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Types of Kidney Stones

X-rays of Egyptian mummies dating back 8000 to 10,000 years ago show evidence of stones. Since World War II, the incidence of stone disease has been increasing dramatically in the Western industrialized nations. The stone "boom" is tied to our diets. Today, approximately 1 in 15 people in the industrialized world will develop
kidney stones. The incidence rate increases to 20–25% in the Middle East, because of increased risk of dehydration in hot climates. Kidney stones happen to approximately 1 in 10 Americans over the course of a lifetime and they occur most commonly in men between the ages of 30 to 50, but those as young as 20 can develop stones too.

What're Kidney Stones and Why They're Serious

Kidney stones
are formed in the urinary tract and are mainly composed of body's waste products. Your kidneys normally eliminate these wastes in urine. When there is too much waste, or not enough fluid to flush it out, it comes together to form a "stone." They can be as small as a grain of salt or as large as a golf ball. When the kidney eliminates these stones, the pain can be excruciating. It is often compared to childbirth or surgery without anesthesia. It's hard to believe that something so little can cause so much pain.

The symptoms of stones include sudden pain in the side, groin, genital, or abdomen. It can cause nausea; vomiting; frequent, painful urination; constipation; or diarrhea. Loss of appetite and sweating can also occur. Finally, hematuria (bloody urine) is commonly present due to damage to the lining of the urinary tract.

People who have made a kidney stone are likely to make another. A minor stone problem can easily become a major one. After numerous episodes of
renal colic (kidney stones), especially if it becomes complicated by infection, you can do permanent damage to one of both of your kidneys. Note that women are more prone to urinary tract infections.

Varieties of Kidney Stones

Kidney stones
come in many different sizes, shapes, and, most importantly, compositions. Each stone type has its own causes, complicating factors, and dietary emphasis. Often a stone will contain a combination of these types:

Calcium-containing stones
  • 75% kidney stones contain calcium oxalate.
  • When excess amounts of calcium and oxalate accumulates in the urine, they can form calcium oxalate crystals, which can grow into kidney stones.

Uric acid stones
  • 10% kidney stones contain uric acid stones.
  • Uric acid results from the metabolism of the purines, which are found in all animal protein and many seeds and plants.

  • Three factors favor uric acid stones:
    • The presence of a large amount of urate in the urine.
    • A low urine volume, which makes the urine concentrated.
    • A continually acid urine. In a normal, healthy person, the urinary pH will rise to over 7.0 after a meal (this rise is referred to as the "postprandial alkaline tide"). Uric acid stone formers lose this rise, and their urinary pH remains at or close to 5.0 all the time.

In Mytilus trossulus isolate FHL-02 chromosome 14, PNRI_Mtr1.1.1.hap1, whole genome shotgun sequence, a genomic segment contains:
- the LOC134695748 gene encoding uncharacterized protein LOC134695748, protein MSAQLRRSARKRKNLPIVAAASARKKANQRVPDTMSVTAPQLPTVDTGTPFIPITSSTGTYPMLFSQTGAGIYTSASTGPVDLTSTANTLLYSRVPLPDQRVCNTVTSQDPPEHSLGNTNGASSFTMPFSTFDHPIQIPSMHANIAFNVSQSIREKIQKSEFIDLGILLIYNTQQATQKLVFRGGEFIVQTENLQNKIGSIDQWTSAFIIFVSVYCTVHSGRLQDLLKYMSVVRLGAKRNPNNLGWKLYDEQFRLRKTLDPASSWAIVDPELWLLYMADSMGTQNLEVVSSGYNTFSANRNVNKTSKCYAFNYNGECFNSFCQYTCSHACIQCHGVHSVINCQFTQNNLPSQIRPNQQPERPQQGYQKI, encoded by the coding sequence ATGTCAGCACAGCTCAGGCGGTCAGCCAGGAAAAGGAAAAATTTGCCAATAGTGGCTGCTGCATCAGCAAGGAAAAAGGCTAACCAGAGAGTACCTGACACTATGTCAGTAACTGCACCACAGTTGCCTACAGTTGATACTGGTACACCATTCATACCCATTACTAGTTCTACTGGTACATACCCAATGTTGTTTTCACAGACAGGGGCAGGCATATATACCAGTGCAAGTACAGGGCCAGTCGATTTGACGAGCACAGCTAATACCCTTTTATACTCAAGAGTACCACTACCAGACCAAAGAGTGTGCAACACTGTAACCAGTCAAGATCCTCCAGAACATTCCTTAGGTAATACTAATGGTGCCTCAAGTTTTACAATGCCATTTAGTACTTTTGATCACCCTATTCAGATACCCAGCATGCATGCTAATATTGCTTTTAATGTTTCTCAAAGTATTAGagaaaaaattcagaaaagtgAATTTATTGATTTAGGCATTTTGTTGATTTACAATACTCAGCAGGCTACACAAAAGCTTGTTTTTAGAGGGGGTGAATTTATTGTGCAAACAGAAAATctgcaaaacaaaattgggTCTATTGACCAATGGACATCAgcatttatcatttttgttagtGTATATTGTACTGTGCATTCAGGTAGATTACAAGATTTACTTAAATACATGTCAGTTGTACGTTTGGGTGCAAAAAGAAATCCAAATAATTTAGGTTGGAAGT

• It's interesting to note that the patient who begins making stones at age 50 is likely to have uric acid not calcium stones. Uric acid stones are the one kind of stone whose incidence increases with age.
  • Uric acid can exists in two forms:
    • Uric acid
    • Urate
      • The urate is much more soluble. As the pH of the urine rises from 5.0 to 7.0, more of the uric acid is converted into urate. Its solubility is 11 times higher at pH 7.0 than it is at pH 5.0.
      • The urate form of uric acid can promote the formation of calcium oxalate stones.
Struvite, or infected, stones
  • 10% kidney stones contain struvite stones.
  • Struvite, or infected, stones are among the most difficult and dangerous problems in stone disease because of the potential of life-threatening complications from infection.
  • These stones are found mainly in women with recurring urinary infections, paralyzed patients, and patients with abnormal urinary tracts.
  • Struvite stones are often called triple phosphate stones because they contain 3 different elements: magnesium, ammonium, and calcium.

Cystine stones
  • Result from an uncommon hereditary metabolic disorder and account for fewer than 1% of stone cases.
  • Cystinuria is an uncommon genetic disorder that causes the kidney to excrete too much of the amino acid cystine in the urine. If there is too much cystine in the urine, it can form stones.

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Photo Credit
  1. 月 攝影
  1. "No More Kidney Stones" by John S. Rodman, M.D., R. Ernest Sosa, M.D., and Cynthia Seidman, M.S., R.D, with Rory Jones.
  2. Kidney Stones (Wikipedia)
  3. Risk Factors of Kidney Stones
  4. Risk Factors of Kidney Disease
  5. 9 Unknown Signs You’ll Get Kidney Stones and How to Prevent Them
  6. Calcium plus vitamin D supplementation and the risk of fractures
    • Calcium with vitamin D supplementation increased the risk of kidney stones
  7. Clinician’s Guide to Prevention and Treatment of Osteoporosis
    • the risk of kidney stones increases when calcium intake exceeds 1,200–1,500 mg per day